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Bruce M. Metzger, key RSV & NRSV figure, dies at 93

New York City, February 15, 2007 He was called a "towering presence" and the reason "there is a translation of the Bible we call the New Revised Standard Version" (NRSV) and he will be greatly missed by many colleagues at the National Council of Churches of Christ in the USA (NCC).

Dr. Bruce Metzger, pre-eminent in his field of Biblical translation, study and teaching, died Feb. 13.  He was 93. 

"Dr. Metzger was a towering presence on the campus of Princeton Theological Seminary during my days there as a student," recalled the Rev. Michael Livingston, NCC president. 

"Students used to say that Dr. Metzger 'wrote the Bible.'  The comment reflected the high regard in which this gentleman scholar was held," said Livingston, who is also executive director of the International Council of Community Churches, one of the 35 NCC member communions. 

"Dr. Metzger was appreciated as much for his quiet yet passionate faith as he was for his singular accomplishments as a Biblical scholar," said Livingston.    

Metzger was a member of the Revised Standard Version (RSV) translation team and general editor of the NRSV.  Both were produced by the Bible translation committees of the NCC which holds the copyright to both versions.  The RSV was the first translation to incorporate scholarship derived from the 20th century discovery of the Dead Sea Scrolls.   

A February 16, 2007 obituary by Mary Rourke in the Los Angeles Times vividly illustrates the updated language in the RSV/NRSV:

The (NRSV) translation, published in 1990, eliminated such archaic words as "thee" and "thou" and adjusted references to "man" where both men and women were indicated.

The result was closer to current English usage than the older Revised Standard Version of the Bible, published in 1952.

The updated translation was sponsored by the National Council of Churches, an ecumenical group of 35 Christian denominations. The organization was in need of a translation that would be acceptable to a wide range of Christian denominations.

Soon after Metzger and his colleagues completed their work in 1989, he pointed out some of the changes in an interview with The Times.

The phrase, "Man shall not live by bread alone," from the Old Testament Book of Deuteronomy and the New Testament Gospels of Matthew and Luke, was adjusted to read, "One shall not live by bread alone."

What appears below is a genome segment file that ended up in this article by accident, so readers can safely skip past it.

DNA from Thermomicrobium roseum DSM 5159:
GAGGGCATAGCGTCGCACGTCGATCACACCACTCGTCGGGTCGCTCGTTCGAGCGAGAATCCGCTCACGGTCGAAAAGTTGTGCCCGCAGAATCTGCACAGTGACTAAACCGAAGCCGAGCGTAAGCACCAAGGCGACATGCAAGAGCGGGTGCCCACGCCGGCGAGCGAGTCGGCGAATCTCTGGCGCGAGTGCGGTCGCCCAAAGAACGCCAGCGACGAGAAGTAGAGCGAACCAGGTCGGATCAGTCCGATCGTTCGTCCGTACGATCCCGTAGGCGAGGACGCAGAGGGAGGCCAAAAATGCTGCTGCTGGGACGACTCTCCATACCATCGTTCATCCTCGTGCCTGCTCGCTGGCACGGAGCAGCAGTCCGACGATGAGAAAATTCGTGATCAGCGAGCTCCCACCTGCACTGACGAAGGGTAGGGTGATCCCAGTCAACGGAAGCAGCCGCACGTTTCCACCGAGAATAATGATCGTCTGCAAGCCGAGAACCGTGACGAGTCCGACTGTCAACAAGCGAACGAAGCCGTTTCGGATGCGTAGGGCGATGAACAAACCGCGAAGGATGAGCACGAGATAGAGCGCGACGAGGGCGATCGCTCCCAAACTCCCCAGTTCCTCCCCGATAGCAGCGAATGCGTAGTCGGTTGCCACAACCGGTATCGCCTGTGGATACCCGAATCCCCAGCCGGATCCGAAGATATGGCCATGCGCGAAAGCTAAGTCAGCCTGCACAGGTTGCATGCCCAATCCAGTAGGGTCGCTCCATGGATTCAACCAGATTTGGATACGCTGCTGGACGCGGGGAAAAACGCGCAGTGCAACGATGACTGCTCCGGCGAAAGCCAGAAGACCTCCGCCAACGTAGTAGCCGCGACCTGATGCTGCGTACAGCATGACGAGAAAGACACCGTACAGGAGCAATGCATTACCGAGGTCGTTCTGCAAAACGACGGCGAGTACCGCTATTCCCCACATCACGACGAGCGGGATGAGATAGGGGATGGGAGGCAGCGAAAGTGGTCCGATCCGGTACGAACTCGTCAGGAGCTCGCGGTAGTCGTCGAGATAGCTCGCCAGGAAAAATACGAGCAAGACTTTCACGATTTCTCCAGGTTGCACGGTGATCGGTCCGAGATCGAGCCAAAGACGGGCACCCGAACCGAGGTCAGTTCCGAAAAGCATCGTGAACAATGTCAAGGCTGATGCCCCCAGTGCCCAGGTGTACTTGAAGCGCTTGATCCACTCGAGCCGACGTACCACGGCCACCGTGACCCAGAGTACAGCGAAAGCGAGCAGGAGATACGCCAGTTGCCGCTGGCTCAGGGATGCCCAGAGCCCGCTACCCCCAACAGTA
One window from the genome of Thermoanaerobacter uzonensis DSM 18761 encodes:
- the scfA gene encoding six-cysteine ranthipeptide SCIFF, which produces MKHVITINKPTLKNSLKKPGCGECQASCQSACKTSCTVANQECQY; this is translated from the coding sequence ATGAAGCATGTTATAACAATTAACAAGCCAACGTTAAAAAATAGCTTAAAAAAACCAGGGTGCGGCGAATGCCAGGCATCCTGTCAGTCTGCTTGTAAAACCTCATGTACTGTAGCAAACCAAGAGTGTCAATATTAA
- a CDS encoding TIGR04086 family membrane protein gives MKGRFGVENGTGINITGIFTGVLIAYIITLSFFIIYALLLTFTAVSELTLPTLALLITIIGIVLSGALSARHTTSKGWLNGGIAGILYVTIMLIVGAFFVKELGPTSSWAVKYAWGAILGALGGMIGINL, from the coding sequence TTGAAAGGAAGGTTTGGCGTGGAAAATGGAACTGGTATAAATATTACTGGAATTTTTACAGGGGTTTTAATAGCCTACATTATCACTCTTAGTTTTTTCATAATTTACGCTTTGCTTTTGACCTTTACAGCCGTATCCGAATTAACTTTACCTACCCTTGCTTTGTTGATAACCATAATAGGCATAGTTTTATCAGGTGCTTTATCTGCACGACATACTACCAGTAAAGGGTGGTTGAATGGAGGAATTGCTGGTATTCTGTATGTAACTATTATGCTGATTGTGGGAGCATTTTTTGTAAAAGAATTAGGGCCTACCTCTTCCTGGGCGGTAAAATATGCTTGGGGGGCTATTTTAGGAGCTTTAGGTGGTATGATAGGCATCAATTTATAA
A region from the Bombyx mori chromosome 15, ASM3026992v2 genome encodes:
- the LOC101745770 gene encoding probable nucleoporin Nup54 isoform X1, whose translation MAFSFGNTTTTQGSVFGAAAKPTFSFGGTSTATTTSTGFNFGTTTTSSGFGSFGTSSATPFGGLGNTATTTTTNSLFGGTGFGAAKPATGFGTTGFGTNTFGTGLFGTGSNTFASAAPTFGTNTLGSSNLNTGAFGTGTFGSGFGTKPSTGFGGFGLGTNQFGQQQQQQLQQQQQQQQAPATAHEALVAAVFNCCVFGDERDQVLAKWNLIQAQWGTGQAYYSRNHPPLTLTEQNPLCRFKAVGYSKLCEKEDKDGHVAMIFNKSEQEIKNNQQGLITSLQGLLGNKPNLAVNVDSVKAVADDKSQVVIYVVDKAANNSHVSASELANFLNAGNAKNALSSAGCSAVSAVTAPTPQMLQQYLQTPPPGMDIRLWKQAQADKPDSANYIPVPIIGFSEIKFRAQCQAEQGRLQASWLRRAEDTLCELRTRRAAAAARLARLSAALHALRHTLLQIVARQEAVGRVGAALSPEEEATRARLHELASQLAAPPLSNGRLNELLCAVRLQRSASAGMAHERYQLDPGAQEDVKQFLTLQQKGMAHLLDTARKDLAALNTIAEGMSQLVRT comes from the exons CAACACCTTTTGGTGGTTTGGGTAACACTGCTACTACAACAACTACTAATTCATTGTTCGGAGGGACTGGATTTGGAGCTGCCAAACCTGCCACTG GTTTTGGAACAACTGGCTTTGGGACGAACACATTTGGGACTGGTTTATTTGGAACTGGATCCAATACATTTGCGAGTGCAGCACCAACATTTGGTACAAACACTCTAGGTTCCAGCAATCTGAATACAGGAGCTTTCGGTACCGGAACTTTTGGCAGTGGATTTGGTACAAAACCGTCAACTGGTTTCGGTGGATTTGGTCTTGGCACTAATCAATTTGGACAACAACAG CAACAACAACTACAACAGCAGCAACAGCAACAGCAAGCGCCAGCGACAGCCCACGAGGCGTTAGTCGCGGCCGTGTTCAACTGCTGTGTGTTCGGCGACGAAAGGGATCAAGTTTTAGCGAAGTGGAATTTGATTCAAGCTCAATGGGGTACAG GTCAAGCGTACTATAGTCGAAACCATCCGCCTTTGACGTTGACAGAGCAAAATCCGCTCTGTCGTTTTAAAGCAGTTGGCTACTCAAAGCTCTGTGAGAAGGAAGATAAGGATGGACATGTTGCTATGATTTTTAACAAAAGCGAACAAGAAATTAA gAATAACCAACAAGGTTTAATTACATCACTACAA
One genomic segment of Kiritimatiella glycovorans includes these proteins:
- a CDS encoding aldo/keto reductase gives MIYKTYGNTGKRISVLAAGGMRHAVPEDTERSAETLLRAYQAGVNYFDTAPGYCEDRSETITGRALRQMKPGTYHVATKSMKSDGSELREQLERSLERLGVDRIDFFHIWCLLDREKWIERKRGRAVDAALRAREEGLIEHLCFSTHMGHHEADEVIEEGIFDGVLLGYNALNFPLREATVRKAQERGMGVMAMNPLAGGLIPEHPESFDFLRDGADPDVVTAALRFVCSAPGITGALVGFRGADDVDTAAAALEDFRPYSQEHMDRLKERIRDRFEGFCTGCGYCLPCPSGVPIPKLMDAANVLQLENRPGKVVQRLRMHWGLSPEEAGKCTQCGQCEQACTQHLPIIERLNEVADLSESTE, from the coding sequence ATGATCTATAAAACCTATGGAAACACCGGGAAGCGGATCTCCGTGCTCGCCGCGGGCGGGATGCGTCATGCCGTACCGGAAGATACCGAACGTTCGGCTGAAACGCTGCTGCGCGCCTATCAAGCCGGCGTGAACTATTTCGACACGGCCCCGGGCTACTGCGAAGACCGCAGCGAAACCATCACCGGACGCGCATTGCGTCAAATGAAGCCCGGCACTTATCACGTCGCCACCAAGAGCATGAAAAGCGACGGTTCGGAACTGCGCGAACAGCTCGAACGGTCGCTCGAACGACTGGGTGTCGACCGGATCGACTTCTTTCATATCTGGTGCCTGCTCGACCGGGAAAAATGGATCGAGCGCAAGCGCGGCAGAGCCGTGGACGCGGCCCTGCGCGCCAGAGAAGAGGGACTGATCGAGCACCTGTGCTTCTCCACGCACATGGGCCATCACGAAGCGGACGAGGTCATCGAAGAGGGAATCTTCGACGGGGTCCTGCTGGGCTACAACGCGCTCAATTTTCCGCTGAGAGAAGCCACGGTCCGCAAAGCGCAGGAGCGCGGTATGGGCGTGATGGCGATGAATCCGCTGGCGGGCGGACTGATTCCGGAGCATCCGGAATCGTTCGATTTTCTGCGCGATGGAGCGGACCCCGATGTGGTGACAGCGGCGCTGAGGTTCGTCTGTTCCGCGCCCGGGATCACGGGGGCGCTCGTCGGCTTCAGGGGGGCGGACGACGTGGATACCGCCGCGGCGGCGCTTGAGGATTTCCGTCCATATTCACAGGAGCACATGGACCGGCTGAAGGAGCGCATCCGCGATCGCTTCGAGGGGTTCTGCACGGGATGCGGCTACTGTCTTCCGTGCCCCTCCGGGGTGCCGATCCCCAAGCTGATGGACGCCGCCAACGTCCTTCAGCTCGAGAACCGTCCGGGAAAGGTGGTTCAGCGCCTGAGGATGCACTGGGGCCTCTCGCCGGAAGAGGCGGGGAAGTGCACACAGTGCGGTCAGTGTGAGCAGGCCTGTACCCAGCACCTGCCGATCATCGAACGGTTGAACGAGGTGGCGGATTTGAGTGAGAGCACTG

"O men of little faith," in the Gospels of Matthew and Luke, became "O you of little faith."

The original Greek text did not use the word for man in that phrase, Metzger said. To insert it was "an unnecessary, restrictive" addition, he told The Times.

Masculine references to God in the New Revised Standard Version were preserved only if they came from early Hebrew or Greek biblical manuscripts.

Some of the adjustments aimed at preventing confusion with popular slang.

A line in Psalm 50 was changed from "I will accept no bull from your house" to "I will not accept a bull from your house."

Another line, in the second letter of Paul to the Corinthians, previously read, "Once I was stoned." Metzger's committee changed it to "Once I received a stoning."

"Literally, generations to come of seminarians and pastors will rely on his careful work," said the Rev. Dr. Eileen Lindner, NCC's deputy general secretary for planning and research.  "His enthusiasm for the Bible as an ever-present guide for Christians is second only to his scholarship about the Bible," Lindner said. 

The RSV and NRSV translations, initially controversial because they broke from the tradition-bound language of the 1611 Authorized Version (King James), became the most widely used Bible translations in colleges, schools of theology and seminaries around the world.  

"I don't think it is an exaggeration to say the RSV would not have happened had it not been for Bruce Metzger," said the Rev. Bob Edgar, NCC general secretary.  "His leadership and scholarship were the reasons there is a translation of the Bible we call the New Revised Standard Version."  

Metzger, a Presbyterian, was the George L. Collord Professor Emeritus of New Testament Language and Literature at Princeton Seminary.   He earned a bachelor's degree from Lebanon Valley College in 1935, a bachelor of theology degree from Princeton Seminary in 1938 and a doctorate in classics from Princeton University in 1942.    Metzger began his teaching career at Princeton in 1938, where he stayed in the New Testament department for 46 years.  He became an ordained minister with the Presbyterian Church in 1939.  

"Bruce Metzger was a renowned biblical scholar," said Dr. Lindner.   "He may have been small in stature but he was a towering leader in the Bible translation work of the Council," she said.    

On hearing the news of his former professor's passing, NCC President Livingston said:  "I imagine Jesus greeting Dr. Metzger on the scholars bench in heaven and thanking him for making the gospel so clear and accessible to generations of faith seekers in our time and beyond, through his inspired work on Revised Standard and the New Revised Standard Versions of the Bible."  

The NCC is the ecumenical voice of America's Orthodox, Protestant, Anglican, historic African American and traditional peace churches.  These 35 communions have 45 million faithful members in 100,000 congregations in all 50 states.


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